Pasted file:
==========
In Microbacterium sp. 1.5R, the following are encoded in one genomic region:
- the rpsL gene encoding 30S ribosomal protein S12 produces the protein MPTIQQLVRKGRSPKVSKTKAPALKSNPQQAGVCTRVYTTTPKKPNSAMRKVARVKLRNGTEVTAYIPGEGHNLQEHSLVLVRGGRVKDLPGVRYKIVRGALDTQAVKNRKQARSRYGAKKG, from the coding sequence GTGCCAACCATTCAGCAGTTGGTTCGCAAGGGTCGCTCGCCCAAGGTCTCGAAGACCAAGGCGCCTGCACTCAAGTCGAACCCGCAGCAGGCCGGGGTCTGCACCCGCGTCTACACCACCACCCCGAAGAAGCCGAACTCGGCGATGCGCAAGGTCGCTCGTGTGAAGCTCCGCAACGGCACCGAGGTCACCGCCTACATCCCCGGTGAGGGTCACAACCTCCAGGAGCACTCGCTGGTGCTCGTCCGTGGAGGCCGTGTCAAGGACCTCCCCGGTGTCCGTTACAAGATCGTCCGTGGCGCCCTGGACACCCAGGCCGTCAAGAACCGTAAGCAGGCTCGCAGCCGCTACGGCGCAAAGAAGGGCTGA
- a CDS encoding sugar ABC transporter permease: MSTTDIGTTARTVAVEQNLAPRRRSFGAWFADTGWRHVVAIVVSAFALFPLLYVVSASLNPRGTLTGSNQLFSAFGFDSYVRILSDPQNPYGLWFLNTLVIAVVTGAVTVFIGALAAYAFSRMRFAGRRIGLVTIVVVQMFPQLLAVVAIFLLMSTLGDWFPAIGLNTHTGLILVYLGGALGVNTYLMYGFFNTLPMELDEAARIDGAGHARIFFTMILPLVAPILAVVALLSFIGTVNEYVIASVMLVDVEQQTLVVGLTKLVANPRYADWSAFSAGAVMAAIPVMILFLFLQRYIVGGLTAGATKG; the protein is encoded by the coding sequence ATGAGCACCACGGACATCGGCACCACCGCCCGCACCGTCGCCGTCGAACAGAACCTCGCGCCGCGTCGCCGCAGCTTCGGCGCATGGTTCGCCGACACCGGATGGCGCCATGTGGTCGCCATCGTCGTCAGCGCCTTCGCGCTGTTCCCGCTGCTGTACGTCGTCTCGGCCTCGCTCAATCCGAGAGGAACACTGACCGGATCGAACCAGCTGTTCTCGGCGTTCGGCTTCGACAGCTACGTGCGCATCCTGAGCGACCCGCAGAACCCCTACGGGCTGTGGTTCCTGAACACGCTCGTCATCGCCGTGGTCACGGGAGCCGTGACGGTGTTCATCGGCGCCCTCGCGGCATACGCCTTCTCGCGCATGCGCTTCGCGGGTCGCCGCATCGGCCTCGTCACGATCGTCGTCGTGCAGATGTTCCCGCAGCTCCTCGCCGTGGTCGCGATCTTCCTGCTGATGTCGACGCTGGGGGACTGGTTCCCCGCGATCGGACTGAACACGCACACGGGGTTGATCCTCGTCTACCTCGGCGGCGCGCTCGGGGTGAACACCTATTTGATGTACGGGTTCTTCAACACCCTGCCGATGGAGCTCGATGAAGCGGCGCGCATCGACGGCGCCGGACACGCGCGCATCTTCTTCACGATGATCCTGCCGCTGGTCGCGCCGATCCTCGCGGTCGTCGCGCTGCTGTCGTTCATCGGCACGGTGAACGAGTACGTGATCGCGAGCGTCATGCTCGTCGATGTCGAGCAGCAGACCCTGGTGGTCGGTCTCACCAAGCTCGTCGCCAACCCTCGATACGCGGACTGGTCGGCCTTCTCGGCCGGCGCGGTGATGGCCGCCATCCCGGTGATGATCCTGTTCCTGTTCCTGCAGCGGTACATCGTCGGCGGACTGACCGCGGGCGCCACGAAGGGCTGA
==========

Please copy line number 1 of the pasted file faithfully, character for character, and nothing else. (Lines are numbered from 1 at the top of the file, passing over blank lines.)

In Microbacterium sp. 1.5R, the following are encoded in one genomic region: